The article Client-Centred Telepractice in Community Services, outlines what practitioners should consider when making decisions about if and how to engage clients through digital technologies. The COVID-19 pandemic in Australia forced organisations across the child, family and community welfare sector to shift many of their services online. Service providers and practitioners reported varied engagement and outcomes working with different client groups. From this sector feedback, positive anecdotes point to a promising ongoing role for telepractice as part of the continuum of care. Many factors can affect the success of telepractice as a service delivery modality. A client-centred approach is needed that draws on research evidence where available. This will ensure that telepractice becomes an integral part of a blended model of service delivery into the future.

The State of Volunteering in Victoria 2020 report shows an increasingly professionalised workforce, with leaders of volunteers actively developing the skills and careers of Victorians through volunteering. The COVID-19 pandemic significantly disrupted volunteerism in Victoria. There was a sharp drop in volunteering rates in the early pandemic period. The volunteering participation rate was cut in half (50.2% decline) and a there was a net decline in volunteering hours of almost two thirds (64.1%). At the same time, volunteer-involving organisations in the sector described a lot of adaptation and transition to new models of service delivery and engaging volunteers. The report highlights the impacts of COVID-19 on volunteering, including engaging and retaining volunteers during the pandemic, and finds there is further potential through volunteering to contribute even more to Victorian productivity and community wellbeing.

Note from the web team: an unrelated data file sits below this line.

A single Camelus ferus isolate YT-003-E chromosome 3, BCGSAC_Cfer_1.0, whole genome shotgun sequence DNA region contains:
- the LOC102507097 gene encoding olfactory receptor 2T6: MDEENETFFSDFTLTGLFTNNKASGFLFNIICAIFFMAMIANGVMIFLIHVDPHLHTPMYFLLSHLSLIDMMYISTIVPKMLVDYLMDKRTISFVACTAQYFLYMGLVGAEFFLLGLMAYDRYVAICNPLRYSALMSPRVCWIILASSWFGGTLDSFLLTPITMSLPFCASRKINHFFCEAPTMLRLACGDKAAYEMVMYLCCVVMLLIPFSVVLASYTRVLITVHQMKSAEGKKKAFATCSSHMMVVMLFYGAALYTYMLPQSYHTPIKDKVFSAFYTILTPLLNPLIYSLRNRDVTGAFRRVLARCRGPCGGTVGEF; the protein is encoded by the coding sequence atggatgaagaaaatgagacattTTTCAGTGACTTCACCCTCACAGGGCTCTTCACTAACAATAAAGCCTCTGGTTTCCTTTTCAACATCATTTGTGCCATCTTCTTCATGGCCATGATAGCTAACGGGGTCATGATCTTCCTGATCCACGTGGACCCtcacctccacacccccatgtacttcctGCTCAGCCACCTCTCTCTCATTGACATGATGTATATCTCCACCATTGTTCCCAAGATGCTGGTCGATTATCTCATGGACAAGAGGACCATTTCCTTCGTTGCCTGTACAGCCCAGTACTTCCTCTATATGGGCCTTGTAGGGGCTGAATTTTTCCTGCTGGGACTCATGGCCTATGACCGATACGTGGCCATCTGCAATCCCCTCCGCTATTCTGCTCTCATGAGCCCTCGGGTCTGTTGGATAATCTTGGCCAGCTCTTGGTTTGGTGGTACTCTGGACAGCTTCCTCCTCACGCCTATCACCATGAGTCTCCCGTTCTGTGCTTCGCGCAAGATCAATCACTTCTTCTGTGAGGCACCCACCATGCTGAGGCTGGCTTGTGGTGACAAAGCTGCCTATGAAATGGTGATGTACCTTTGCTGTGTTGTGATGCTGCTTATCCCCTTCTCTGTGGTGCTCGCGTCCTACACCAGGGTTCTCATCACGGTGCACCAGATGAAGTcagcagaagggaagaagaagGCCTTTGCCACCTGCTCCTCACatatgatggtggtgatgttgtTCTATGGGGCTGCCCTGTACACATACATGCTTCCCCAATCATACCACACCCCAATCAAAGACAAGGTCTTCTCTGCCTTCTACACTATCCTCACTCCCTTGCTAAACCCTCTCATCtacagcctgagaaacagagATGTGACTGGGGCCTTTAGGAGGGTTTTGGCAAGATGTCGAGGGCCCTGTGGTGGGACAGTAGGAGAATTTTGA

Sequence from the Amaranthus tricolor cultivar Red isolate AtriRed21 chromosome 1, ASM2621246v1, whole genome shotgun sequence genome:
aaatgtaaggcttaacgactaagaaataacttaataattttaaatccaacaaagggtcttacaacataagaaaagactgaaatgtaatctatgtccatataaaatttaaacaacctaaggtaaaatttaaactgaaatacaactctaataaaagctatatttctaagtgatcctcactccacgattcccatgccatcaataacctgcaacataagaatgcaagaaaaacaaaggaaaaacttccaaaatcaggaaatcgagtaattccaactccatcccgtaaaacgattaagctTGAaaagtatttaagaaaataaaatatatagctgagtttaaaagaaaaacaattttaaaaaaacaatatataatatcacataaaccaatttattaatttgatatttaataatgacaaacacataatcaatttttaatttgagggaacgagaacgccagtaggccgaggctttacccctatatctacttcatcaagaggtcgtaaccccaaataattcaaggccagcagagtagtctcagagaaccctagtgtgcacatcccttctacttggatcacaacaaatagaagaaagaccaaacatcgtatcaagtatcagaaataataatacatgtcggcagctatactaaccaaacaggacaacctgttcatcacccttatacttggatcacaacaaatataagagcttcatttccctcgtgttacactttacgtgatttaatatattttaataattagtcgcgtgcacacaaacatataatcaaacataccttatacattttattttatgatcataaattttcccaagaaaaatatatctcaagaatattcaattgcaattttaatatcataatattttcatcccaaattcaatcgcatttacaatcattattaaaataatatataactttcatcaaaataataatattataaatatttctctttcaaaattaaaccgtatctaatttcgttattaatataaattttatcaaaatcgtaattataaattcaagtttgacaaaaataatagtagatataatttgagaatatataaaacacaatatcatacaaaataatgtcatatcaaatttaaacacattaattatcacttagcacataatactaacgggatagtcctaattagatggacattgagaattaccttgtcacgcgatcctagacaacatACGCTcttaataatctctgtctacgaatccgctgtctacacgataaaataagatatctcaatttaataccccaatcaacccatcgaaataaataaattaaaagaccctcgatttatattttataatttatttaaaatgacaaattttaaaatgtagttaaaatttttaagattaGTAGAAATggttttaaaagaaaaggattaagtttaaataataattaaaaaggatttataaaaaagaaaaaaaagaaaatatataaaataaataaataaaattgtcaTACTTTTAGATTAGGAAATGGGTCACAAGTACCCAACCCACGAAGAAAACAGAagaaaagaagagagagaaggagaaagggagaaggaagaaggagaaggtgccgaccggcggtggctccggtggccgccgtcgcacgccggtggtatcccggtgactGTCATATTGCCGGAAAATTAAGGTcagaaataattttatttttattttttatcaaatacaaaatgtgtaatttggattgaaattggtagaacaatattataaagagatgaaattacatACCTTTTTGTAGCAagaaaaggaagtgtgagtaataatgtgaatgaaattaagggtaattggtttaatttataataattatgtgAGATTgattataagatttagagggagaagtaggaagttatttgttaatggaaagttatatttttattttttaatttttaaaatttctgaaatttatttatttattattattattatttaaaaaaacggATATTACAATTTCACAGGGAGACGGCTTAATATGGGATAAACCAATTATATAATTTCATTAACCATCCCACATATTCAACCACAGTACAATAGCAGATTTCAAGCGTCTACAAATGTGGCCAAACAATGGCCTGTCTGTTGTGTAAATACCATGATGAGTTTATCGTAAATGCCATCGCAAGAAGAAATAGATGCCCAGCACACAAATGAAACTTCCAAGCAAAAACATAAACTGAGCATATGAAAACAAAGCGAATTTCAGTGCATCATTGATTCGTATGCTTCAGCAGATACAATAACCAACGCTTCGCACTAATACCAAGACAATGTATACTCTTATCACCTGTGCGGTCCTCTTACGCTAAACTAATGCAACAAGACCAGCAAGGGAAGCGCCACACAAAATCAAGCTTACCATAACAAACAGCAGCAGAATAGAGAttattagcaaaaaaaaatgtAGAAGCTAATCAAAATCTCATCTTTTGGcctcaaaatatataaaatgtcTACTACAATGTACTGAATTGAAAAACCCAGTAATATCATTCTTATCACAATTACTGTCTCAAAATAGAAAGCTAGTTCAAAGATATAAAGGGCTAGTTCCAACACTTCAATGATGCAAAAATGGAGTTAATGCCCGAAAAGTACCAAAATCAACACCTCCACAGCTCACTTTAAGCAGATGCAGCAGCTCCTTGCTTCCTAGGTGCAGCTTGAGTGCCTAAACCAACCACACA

Links and resources

Below is a list of industry-relevant research, organisations and associations. Hyperlinks have been included where available.

 

IRC and Skills Forecasts

Community Sector and Development IRC

 

Relevant research

A Community Services Industry Built for Tasmania's Future: Community Services Industry Plan 2021–2031 – Tasmanian Council of Social Service (TasCOSS)

Australia's Community Sector and COVID-19: Supporting Communities Through the Crisis – Australian Council of Social Service (ACOSS)

Client-Centred Telepractice in Community Services - Australian Institute of Family Studies (AIFS)

Community Services Workforce Insights – South Australian Training and Skills Commission (TASC)

Emergency Volunteering 2030: Views from Managers in Volunteerism – Blythe McLennan and Tarn Kruger

Environmental Health in Australia: Overlooked and Underrated – H. Whiley, E. Willis, J. Smith and K. Ross

Meeting Community Needs in Difficult Times: Experiences of Australia's Community Sector – Australian Council of Social Service (ACOSS)

Pay Equity in Community Services: The Consequences of Federal Budgetary Decisions – The Australia Institute

State of Volunteering in Victoria 2020 – Volunteering Victoria

Strengthening the Front-Line Health Protection and Environmental Management Workforce in Tasmania: A Workforce Development Strategic Plan for Environmental Health Officers - University of Tasmania

Supporting Social and Community Services Sector Workers: Budget 2020-21 – Australian Government Department of Social Services